The Pope’s proposals, noted the cardinal, are based on “putting Christ above all things,” “living out the full spiritual richness of the Sacrament of the Eucharist,” and “offering the light of Christ, and not one’s own, through the work of evangelization, especially in dialogue with young people.”

Cardinal Rouco also emphasized in his letter that the Pope’s critics “have not been able to dampen or disturb this atmosphere of thankful appreciation and hopefulness for a new future of unity and peace.”

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Bishop of Chiapas says Benedict XVI right Pope for right time

Mexico City, Mexico, Apr 25, 2005 (CNA) - Bishop Felipe Arizmendi Esquivel of Chiapas, Mexico, says Pope Benedict XVI is the Pontiff “the Church needs” and those who criticize him “show their ignorance of the Catholic faith once again”

In a statement the bishop said criticism of the Pope is coming especially from those who want him “to authorize abortion, approve of homosexual unions, women priests, euthanasia, and the elimination of priestly celibacy.”

Bishop Arizmendi said such people do not know the Catholic faith and are incapable of “accepting the Gospel of Jesus,” and therefore they resort to labels such as conservative, hard-liner, orthodox, and others.

Bishop Arizmendi noted that Benedict XVI participated in the Second Vatican Council, and therefore “he will continue with the commitment to implement it.”  He added that the Pope is conscious that “there are many things that sully the face of the Church and he has clearly denounced those.”

Regarding liberation theology, the bishop noted that the Holy Father “does not condemn the liberation that is in accord with the Gospel and the Magisterium of the Church; rather, he recommends it and requires it.”  What the Pope rejects, he added, is “Marxist, materialist and atheistic liberation.”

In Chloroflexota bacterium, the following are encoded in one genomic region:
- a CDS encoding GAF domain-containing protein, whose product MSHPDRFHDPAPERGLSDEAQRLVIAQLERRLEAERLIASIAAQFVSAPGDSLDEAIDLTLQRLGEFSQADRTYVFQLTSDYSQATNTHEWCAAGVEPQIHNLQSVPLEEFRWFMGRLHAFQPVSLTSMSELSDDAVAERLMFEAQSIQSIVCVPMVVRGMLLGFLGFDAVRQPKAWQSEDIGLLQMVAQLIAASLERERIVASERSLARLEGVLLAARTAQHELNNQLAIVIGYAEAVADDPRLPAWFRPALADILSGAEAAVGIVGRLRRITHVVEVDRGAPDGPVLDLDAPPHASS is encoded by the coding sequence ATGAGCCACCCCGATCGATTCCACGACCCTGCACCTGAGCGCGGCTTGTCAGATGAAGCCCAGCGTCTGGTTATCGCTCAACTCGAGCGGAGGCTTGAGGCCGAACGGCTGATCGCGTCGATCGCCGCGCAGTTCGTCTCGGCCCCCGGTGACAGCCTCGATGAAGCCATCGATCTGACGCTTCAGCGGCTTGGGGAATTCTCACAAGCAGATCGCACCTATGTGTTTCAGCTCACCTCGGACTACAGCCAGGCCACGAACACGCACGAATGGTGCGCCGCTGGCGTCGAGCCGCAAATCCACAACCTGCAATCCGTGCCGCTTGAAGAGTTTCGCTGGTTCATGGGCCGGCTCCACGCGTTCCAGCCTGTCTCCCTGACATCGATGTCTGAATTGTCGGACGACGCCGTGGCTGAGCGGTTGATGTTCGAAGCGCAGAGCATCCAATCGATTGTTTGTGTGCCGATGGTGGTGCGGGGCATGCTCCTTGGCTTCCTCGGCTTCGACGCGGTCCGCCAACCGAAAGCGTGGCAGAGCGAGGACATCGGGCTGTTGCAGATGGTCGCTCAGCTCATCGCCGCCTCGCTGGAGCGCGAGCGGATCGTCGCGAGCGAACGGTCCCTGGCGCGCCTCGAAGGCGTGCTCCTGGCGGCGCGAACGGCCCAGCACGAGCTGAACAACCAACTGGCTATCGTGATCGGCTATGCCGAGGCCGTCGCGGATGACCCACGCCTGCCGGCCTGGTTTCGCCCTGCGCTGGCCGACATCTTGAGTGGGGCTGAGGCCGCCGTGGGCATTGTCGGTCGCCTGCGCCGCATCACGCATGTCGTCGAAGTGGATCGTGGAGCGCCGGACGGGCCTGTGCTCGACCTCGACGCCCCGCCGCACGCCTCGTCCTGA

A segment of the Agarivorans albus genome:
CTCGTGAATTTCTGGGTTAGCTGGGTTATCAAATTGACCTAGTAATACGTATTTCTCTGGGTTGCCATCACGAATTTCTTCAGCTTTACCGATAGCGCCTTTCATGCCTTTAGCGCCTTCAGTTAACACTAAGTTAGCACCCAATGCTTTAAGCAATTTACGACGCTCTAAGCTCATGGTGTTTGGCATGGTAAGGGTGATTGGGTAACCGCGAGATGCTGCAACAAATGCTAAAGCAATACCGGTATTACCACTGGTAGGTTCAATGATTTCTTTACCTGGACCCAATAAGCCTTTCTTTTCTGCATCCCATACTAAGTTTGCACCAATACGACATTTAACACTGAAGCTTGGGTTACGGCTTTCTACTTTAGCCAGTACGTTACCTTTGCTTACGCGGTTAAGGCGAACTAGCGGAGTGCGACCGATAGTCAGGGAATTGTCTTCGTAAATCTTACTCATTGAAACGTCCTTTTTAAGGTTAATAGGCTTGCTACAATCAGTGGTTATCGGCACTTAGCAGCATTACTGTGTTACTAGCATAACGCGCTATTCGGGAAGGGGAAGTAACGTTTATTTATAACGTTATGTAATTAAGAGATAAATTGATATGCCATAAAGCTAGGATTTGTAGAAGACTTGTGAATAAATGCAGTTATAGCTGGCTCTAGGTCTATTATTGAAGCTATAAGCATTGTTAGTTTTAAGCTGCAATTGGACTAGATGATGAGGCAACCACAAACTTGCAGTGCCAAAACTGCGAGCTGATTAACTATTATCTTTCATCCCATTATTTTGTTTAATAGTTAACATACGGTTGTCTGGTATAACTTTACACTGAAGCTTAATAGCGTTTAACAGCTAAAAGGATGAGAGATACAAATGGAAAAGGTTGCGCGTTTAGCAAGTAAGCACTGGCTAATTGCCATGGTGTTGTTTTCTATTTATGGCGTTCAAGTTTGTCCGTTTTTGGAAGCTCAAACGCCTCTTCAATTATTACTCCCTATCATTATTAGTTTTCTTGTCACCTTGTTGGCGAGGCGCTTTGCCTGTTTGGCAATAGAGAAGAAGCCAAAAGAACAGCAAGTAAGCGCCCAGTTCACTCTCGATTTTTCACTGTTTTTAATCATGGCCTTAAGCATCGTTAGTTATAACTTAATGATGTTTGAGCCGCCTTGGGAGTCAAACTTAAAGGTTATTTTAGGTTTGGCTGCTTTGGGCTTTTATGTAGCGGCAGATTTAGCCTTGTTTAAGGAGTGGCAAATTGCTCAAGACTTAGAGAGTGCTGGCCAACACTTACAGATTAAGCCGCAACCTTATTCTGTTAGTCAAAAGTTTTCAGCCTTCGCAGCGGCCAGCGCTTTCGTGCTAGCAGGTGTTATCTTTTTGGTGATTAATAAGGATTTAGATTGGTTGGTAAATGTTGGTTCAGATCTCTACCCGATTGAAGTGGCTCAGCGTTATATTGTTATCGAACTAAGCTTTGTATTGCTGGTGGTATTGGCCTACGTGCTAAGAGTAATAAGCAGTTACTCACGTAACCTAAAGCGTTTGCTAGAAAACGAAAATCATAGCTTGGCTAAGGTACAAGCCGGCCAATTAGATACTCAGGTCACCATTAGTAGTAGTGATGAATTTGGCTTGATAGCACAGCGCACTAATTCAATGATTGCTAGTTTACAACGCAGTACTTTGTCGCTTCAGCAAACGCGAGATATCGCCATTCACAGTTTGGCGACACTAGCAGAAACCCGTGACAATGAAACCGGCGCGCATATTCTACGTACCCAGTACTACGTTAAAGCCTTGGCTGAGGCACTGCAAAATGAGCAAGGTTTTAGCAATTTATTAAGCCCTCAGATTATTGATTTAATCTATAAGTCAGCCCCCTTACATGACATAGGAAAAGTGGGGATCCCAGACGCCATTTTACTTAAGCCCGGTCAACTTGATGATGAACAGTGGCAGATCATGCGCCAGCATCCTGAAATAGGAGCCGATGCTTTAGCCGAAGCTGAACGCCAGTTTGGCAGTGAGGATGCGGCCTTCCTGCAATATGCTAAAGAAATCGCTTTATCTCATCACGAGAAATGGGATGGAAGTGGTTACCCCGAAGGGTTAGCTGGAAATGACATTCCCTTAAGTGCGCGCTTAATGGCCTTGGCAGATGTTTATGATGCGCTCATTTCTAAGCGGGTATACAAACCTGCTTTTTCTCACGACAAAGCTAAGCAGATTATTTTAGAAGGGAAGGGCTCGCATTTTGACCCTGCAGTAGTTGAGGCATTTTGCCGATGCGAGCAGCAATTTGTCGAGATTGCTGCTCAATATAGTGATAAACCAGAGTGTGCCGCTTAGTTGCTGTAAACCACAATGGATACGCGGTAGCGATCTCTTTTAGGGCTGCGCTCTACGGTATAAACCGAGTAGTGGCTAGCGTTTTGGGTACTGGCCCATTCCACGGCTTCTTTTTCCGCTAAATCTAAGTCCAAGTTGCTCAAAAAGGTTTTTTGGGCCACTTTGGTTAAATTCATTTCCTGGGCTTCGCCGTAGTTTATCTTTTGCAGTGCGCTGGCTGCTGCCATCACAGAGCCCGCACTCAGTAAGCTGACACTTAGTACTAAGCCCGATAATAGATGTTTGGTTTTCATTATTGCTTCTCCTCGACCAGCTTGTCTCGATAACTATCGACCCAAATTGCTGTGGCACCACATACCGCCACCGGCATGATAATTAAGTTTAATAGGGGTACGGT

Lastly, Bishop Arizmendi exhorted the faithful to accept the election of the new Pope with mature faith.

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Cardinal Lopez Trujillo: family being destroyed “brick by brick” in Spain

Rome, Italy, Apr 25, 2005 (CNA) - Responding to news on Friday that Spain’s Congress approved a law making homosexual unions equivalent to marriage and allowing the adoption of children by homosexual couples, the President of the Pontifical Council for the Family, Cardinal Alfonso Lopez Trujillo, warned that the family in Spain is being destroyed “brick by brick.”

“What is happening in Spain, with a limited majority, is the destruction of the family brick by brick,” the cardinal said in an interview with the Italian daily Corriere della Sera.

“Have they consulted with families in Spain? Have they done any in-depth studies?” the Colombian cardinal asked.  “The family is a reciprocal gift between a man and a woman which demands faithfulness, exclusivity, openness to new life and to children,” he said.

The cardinal recalled that “a law is not right just because it is a law, but rather because it is good and does good.”  If not, he noted, “a form of judicial positivism that makes no sense is created.  You cannot impose evil things on people,” he added.

Cardinal Lopez Trujillo also called for conscientious objection to the application of the law.  “Because it is an evil law, the Church urgently calls for the exercising of freedom of conscience and the duty to oppose.”  All professional people required to apply the law must exercise “the same conscientious objection required of doctors and nurses against the crime of abortion.”